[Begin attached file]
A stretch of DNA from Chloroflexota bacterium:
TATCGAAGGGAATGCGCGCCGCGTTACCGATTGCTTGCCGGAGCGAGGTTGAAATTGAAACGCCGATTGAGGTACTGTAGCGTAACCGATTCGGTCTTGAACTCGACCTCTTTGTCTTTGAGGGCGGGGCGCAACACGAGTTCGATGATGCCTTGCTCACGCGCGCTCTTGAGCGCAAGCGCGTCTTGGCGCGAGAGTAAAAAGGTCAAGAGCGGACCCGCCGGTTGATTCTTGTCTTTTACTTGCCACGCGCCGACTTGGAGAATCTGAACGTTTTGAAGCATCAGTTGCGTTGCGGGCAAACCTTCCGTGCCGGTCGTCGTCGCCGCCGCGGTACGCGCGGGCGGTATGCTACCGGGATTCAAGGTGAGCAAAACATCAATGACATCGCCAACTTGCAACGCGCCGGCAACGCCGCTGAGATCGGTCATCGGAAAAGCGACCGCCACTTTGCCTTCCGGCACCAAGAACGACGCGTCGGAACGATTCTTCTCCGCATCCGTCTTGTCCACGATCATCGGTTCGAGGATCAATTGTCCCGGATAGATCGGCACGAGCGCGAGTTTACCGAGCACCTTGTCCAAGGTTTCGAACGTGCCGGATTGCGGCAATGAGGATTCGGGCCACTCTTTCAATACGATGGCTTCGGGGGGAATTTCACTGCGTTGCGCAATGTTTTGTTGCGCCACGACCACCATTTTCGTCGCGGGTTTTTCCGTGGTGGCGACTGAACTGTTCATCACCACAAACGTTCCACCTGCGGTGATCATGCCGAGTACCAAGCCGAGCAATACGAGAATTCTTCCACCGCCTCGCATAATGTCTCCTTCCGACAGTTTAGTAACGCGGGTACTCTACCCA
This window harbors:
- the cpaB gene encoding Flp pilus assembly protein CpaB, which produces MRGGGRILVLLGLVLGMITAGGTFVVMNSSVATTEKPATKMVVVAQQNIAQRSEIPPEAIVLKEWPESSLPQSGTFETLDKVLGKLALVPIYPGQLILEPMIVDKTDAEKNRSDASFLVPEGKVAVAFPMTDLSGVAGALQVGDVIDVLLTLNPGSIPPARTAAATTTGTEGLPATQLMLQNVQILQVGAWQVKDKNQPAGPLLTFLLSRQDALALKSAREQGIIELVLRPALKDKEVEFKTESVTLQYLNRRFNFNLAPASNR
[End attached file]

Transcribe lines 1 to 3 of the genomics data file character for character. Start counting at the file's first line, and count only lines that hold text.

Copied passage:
A stretch of DNA from Chloroflexota bacterium:
TATCGAAGGGAATGCGCGCCGCGTTACCGATTGCTTGCCGGAGCGAGGTTGAAATTGAAACGCCGATTGAGGTACTGTAGCGTAACCGATTCGGTCTTGAACTCGACCTCTTTGTCTTTGAGGGCGGGGCGCAACACGAGTTCGATGATGCCTTGCTCACGCGCGCTCTTGAGCGCAAGCGCGTCTTGGCGCGAGAGTAAAAAGGTCAAGAGCGGACCCGCCGGTTGATTCTTGTCTTTTACTTGCCACGCGCCGACTTGGAGAATCTGAACGTTTTGAAGCATCAGTTGCGTTGCGGGCAAACCTTCCGTGCCGGTCGTCGTCGCCGCCGCGGTACGCGCGGGCGGTATGCTACCGGGATTCAAGGTGAGCAAAACATCAATGACATCGCCAACTTGCAACGCGCCGGCAACGCCGCTGAGATCGGTCATCGGAAAAGCGACCGCCACTTTGCCTTCCGGCACCAAGAACGACGCGTCGGAACGATTCTTCTCCGCATCCGTCTTGTCCACGATCATCGGTTCGAGGATCAATTGTCCCGGATAGATCGGCACGAGCGCGAGTTTACCGAGCACCTTGTCCAAGGTTTCGAACGTGCCGGATTGCGGCAATGAGGATTCGGGCCACTCTTTCAATACGATGGCTTCGGGGGGAATTTCACTGCGTTGCGCAATGTTTTGTTGCGCCACGACCACCATTTTCGTCGCGGGTTTTTCCGTGGTGGCGACTGAACTGTTCATCACCACAAACGTTCCACCTGCGGTGATCATGCCGAGTACCAAGCCGAGCAATACGAGAATTCTTCCACCGCCTCGCATAATGTCTCCTTCCGACAGTTTAGTAACGCGGGTACTCTACCCA
This window harbors: